On the fourth floor, they work as paralegals in Citybook's office. On the second and third floors, they work as computer programmers. On the first floor, they scan in data for a digital archiving company.
The computer firm, Matrix/Talpiot, hires women who have studied computers in high school programs and also provides additional software training. The graphic company does a brief training of its employees on how to scan and store images.
For about 80 percent of these women, mostly mothers in their 20s and 30s with large families, it is the first time they have held jobs following years of raising families while living in deep poverty. In most cases, they are the only significant breadwinners in their families, meaning they can enjoy a newfound sense of empowerment, a feeling of confidence in themselves and a fresh sense of control over their lives.
"When I started working, I asked myself how I was living until now," said T, 32, who has six children, a husband who studies full time at a kollel and sizable debts to pay off. "All of a sudden, I could breathe easier."
Until she found a job doing paralegal work through Citybook, the family's main source of income -- like it is for most Charedi families -- was the stipend for her husband's Torah study and child allowances from the state.
She and her family live two flights down from the street entrance of a large apartment block. Baby strollers cramming the lobby testify to the average family size among the Charedim -- seven children per couple. Some strollers even hang on the walls to save space.
T welcomes a guest into her Spartan apartment with freshly scrubbed tiled floors and walls lined with bookcases of religious texts. Framed photos of rabbis mixed with some family portraits are the main decoration.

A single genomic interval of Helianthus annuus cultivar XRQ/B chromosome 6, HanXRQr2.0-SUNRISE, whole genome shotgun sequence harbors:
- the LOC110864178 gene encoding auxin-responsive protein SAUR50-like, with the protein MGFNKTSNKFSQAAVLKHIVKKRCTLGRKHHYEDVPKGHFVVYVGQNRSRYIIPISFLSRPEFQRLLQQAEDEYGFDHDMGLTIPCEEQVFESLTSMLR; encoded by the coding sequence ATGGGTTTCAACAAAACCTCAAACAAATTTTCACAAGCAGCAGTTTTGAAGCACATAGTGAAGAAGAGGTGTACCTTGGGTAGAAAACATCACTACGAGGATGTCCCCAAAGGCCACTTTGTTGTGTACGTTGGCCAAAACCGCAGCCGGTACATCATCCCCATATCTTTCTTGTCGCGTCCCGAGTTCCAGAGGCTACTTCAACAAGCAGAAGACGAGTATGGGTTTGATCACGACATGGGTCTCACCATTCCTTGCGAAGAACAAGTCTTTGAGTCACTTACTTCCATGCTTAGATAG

Two years ago, her family moved from their tiny two-bedroom apartment, where five of her six children had shared one room, to this more spacious three-bedroom place.
"It was crowded for living, and we were able to move up a step," she said, largely due to the salary she earned in Citybook's title insurance department, verifying ownership of New York properties.
On a neighboring street, large families live in smaller apartments. Space is tight. In one apartment, piles of laundry await folding on one edge of a worn couch, just a few steps from a dining room table that takes up half of a living room that measures less than 100 square feet.
In the bedroom designated for four children, beds are pushed together. A crib is tucked in a corner, leaving a narrow passage to enter and exit.
"At night, the beds come out from anywhere or everywhere, and people make do because that's what they have to do," said T, her honey-colored wig skimming the shoulders of her black sweater. "But they are happy. This is the life they chose."
Due to their lifestyle, the Charedim account for much of the poverty in Israel. About 20 percent of those living in poverty in Israel are Charedim, even though they comprise only about 8 percent of the population. Between 40 percent to 50 percent of Charedim live below the poverty line, compared to 17 percent of Jewish families living in Israel as a whole.
Meanwhile, 54 percent of Israeli Arabs live below the poverty line.
Among the Bedouin in the Negev, poverty rates are the highest of all -- 66 percent of the community live below the poverty line, according to research conducted by the Ben-Gurion University of the Negev in conjunction with the Van Leer Institute.
The Plight of Israeli Arabs
The Charedim and Arabs are patriarchal communities that feature large families and deeply conservative cultures. Recent social spending cuts by the government have been especially debilitating for the two groups, because welfare benefits and monthly child allowances were reduced.